Sanral loses R2.7bn

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Delaying the implementation of e-tolling is credit negative for the SA National Roads Agency (Sanral), according to Moody's Investors Service.

Government last week decided to postpone the system for a month to explore alternative funding options.

Sanral relies on e-toll revenues to service its debt of R20 billion, which it incurred to finance the Gauteng Freeway Improvement Project (GFIP). “The postponement adds uncertainty and establishes a precedent for a final court decision on GFIP e-tolls, which we expect by the end of May or June,” says the service.

“Any final pronouncement against GFIP e-tolls will have severe credit negative repercussions for the road agency and will exert further negative pressure on the finances of the South Africa national government (A3 negative), Sanral's unique shareholder and guarantor of a large proportion of the agency's debt. Indeed, the national government will be required to step in and service or redeem debt incurred by Sanral to finance the GFIP project.”

Largest borrower

The service adds that, so far, delayed implementation and lower-than-anticipated toll tariffs have resulted in a revenue loss of about R2.7 billion for Sanral (40% of its estimated 2012 annual budget), which will grow to R3 billion by the end of May as a result of the recent postponement.

“Although partially compensated for by an extraordinary budget allocation of R5.8 billion from the National Treasury, lower toll revenue negatively pressures Sanral finances and raises concerns about the government's policy strategy. These concerns were factored into our February downgrade of Sanral's rating to Baa1 from A3.

Moody's also says a court decision to halt e-tolling would be an event of default for the R10 billion in government-guaranteed notes and could trigger immediate debt acceleration by bondholders.

“Moreover, the national government would be required to bail out Sanral and pay the remaining R10 billion in unsecured GFIP debt. Sanral relied extensively on borrowed funds to finance its operations and capex, benefiting from the implicit guarantee of the government of SA. In the past five years, the agency raised over R33.5 billion from local investors and is currently one of the largest borrowers in the country.”

Pension risk

Democratic Alliance (DA) shadow minister of finance, Tim Harris, says finance minister Pravin Gordhan mustbrief the Parliamentary committee on the status of Sanral's debt, following the recent delay in e-tolling.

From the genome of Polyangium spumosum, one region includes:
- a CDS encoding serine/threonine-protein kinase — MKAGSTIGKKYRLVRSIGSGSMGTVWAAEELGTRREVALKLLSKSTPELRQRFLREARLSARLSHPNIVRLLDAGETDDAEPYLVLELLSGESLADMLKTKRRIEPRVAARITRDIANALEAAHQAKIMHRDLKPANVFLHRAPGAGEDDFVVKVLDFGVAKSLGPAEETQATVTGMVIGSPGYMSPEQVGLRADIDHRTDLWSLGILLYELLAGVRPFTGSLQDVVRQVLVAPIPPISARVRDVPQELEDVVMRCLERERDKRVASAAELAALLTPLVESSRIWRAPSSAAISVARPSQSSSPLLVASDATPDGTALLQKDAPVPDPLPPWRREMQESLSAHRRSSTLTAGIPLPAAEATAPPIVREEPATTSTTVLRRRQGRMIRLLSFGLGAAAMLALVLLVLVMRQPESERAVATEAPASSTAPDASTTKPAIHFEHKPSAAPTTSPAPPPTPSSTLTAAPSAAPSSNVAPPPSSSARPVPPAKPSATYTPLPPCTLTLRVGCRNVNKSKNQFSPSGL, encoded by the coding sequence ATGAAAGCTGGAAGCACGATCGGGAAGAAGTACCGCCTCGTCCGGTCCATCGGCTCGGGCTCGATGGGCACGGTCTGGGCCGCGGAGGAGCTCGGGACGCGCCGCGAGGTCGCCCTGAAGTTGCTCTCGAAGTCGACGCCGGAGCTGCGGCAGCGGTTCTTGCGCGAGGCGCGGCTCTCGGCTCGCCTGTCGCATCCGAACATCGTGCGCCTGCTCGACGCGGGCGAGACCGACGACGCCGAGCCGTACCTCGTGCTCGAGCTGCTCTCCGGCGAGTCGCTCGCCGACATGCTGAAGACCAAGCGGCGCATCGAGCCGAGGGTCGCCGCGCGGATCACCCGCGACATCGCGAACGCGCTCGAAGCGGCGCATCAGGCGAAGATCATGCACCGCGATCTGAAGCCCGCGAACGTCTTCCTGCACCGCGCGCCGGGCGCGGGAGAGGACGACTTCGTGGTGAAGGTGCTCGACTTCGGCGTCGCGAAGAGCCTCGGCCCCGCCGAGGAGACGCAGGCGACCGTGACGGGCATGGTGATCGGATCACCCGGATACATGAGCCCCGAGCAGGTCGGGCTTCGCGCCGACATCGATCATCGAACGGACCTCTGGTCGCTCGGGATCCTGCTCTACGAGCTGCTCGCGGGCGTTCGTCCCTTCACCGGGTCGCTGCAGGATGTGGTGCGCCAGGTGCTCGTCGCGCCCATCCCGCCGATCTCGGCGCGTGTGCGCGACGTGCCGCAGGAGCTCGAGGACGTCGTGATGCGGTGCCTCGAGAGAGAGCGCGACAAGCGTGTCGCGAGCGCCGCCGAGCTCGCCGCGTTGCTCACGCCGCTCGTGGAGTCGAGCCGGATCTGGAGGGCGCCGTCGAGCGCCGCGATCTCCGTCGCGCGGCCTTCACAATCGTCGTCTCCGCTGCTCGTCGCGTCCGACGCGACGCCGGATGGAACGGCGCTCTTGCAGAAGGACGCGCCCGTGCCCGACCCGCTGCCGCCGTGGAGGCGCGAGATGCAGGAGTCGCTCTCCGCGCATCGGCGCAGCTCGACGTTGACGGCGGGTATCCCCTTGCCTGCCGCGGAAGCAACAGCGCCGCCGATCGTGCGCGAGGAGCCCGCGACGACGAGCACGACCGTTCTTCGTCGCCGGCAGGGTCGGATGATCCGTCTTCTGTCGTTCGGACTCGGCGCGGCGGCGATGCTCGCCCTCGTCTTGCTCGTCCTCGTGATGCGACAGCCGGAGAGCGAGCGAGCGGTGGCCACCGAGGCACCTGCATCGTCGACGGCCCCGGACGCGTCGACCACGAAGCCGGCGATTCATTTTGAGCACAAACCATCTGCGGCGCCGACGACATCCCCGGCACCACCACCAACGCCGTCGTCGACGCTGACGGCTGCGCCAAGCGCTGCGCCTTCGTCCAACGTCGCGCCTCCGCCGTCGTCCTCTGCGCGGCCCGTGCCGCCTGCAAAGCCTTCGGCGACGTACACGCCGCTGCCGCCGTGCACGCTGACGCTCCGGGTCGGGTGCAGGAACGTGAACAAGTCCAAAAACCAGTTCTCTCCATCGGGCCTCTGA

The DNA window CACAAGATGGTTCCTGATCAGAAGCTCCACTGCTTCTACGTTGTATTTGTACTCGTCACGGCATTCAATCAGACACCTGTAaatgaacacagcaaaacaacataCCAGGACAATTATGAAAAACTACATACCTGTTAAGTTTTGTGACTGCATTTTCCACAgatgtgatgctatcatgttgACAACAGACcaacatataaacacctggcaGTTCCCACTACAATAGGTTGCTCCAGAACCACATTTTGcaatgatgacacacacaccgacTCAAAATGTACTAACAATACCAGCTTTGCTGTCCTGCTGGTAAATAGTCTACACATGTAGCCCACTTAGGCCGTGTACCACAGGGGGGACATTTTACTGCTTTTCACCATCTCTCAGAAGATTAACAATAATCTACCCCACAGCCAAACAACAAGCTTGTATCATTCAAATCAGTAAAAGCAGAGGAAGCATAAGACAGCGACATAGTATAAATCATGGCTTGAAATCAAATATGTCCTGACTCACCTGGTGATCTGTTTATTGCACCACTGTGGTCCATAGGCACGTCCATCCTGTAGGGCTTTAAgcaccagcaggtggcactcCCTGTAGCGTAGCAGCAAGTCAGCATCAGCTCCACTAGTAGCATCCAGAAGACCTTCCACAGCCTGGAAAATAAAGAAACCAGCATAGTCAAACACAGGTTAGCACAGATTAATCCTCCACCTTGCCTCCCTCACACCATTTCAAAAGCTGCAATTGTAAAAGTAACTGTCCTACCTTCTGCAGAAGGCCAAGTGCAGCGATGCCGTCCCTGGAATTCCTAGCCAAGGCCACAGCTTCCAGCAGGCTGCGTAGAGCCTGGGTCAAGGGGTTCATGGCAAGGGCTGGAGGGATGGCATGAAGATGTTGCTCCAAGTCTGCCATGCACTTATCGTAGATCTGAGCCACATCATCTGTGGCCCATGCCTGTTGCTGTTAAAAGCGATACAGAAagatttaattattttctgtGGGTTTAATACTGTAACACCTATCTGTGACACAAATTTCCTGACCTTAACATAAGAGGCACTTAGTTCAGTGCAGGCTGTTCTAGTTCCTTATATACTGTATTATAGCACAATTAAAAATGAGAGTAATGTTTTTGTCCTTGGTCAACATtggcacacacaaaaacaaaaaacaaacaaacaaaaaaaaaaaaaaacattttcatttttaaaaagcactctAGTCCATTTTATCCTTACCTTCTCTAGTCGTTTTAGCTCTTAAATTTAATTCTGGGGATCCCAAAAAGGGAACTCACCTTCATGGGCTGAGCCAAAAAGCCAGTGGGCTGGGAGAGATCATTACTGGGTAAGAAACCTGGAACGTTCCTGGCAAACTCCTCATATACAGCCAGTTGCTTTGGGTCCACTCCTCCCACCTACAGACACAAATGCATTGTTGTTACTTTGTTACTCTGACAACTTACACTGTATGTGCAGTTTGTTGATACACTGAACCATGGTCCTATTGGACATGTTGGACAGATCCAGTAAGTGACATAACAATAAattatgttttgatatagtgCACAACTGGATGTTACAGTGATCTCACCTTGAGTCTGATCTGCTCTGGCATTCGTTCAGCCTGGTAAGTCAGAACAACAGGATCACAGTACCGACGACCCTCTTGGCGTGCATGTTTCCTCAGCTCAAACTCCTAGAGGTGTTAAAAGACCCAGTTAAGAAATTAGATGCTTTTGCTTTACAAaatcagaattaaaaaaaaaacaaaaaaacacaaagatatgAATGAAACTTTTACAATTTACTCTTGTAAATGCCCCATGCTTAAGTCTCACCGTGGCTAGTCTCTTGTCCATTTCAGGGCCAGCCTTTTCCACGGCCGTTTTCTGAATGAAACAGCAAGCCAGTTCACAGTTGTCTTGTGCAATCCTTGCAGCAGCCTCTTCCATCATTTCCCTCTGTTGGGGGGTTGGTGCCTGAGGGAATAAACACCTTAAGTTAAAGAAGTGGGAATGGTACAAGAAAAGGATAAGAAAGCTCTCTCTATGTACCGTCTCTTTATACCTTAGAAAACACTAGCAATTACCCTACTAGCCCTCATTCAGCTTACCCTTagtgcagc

He added that a recent committee meeting revealed that 5% of the Government Employees Pension Fund's (GEPF's) bond holdings are made up of Sanral bonds, but Arthur Moloto, chairperson of the fund's board of trustees, confirmed that only half of the R15.7 billion worth of bonds have a government guarantee.

“This raises the question of government pensioners' exposure to default risk associated with almost R8 billion worth of their pensions. Moloto maintains that the unguaranteed amount is subject to an implicit government guarantee given that the state is the sole shareholder of Sanral, but whether National Treasury agrees is unclear.”

Media liaison at the GEPF, Khaya Buthelezi, says as an investor and bondholder in Sanral, the GEPF is waiting for guidance on the matter from the agency. “We are still observers at this point in time. We don't want to comment right now on the figures being thrown around. These facts and figures will be discussed at the quarterly meeting this month.”

Corruption link

The DA has also referred the e-tolling system to the public protector's office in light of a possible link with suspected arms deal corruption.

DA Gauteng caucus leader, Jack Bloom, says there are allegations of links between Swedish companies involved in the arms deal, and the Vienna-based Austrian company Kapsch TrafficCom, which is the largest shareholder in the Electronic Toll Collection (ETC) consortium.

“Swedish Kapsch TrafficCom holds 40% of ETC, while Austrian principal Kapsch has the remaining 25%. The Swedish arm was previously part of Swedish manufacturing company SAAB Aerospace and later became part of Kapsch AG.

“SAAB, which sold 28 Gripen jet fighters to SA in the arms deal, sold a subsidiary called Combitech Traffic Systems to Kapsch. Together with arms deal company BAE Systems, it formed a company called SANIP, which was the joint venture between Saab Aerospace and BAE Systems to fulfil their obligations under the Arms Deal Offset Programme, which has been revealed to be largely empty.”

Secrecy criticised

Bloom adds that, in giving the background to his interdict against the e-tolls, judge Bill Prinsloo criticised Sanral for its secrecy on the contract with ETC.

“There are also 35 sub-contracts with ETC, all with confidentiality clauses. The DA submitted an application last year under the Promotion of Access to Information Act to get the contracts, but Sanral has so far not complied.

“Suspicion is high that politically connected people may have benefited from the toll companies contracted to Sanral.”

The Congress of SA Trade Unions has called for an investigation into the matter as well, according to national spokesperson Patrick Craven.

Sanral did not respond to requests for comment by the time of publication.

On Saturday, the North Gauteng High Court interdicted the agency from implementing electronic tolls on the province's freeways pending a full court review of the issue. As a result, it will be about two months before the matter is heard in court, but either party can appeal as high as the Constitutional Court, delaying implementation indefinitely.

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